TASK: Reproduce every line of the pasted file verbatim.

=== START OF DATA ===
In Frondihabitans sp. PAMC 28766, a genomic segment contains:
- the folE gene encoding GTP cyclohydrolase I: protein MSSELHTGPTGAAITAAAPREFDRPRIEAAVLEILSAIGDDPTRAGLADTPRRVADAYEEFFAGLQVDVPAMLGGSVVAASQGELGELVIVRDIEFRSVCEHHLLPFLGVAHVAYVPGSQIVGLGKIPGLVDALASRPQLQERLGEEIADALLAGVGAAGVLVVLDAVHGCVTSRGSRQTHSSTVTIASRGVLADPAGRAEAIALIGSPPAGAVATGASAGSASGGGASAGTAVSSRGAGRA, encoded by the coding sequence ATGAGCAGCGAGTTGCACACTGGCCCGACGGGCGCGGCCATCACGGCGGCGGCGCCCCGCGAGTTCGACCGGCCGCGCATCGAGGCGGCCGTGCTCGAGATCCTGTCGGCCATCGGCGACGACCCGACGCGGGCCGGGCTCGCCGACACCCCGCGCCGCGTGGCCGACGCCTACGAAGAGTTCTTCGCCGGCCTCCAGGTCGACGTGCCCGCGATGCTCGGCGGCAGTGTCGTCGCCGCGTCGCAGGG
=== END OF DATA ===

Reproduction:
In Frondihabitans sp. PAMC 28766, a genomic segment contains:
- the folE gene encoding GTP cyclohydrolase I: protein MSSELHTGPTGAAITAAAPREFDRPRIEAAVLEILSAIGDDPTRAGLADTPRRVADAYEEFFAGLQVDVPAMLGGSVVAASQGELGELVIVRDIEFRSVCEHHLLPFLGVAHVAYVPGSQIVGLGKIPGLVDALASRPQLQERLGEEIADALLAGVGAAGVLVVLDAVHGCVTSRGSRQTHSSTVTIASRGVLADPAGRAEAIALIGSPPAGAVATGASAGSASGGGASAGTAVSSRGAGRA, encoded by the coding sequence ATGAGCAGCGAGTTGCACACTGGCCCGACGGGCGCGGCCATCACGGCGGCGGCGCCCCGCGAGTTCGACCGGCCGCGCATCGAGGCGGCCGTGCTCGAGATCCTGTCGGCCATCGGCGACGACCCGACGCGGGCCGGGCTCGCCGACACCCCGCGCCGCGTGGCCGACGCCTACGAAGAGTTCTTCGCCGGCCTCCAGGTCGACGTGCCCGCGATGCTCGGCGGCAGTGTCGTCGCCGCGTCGCAGGG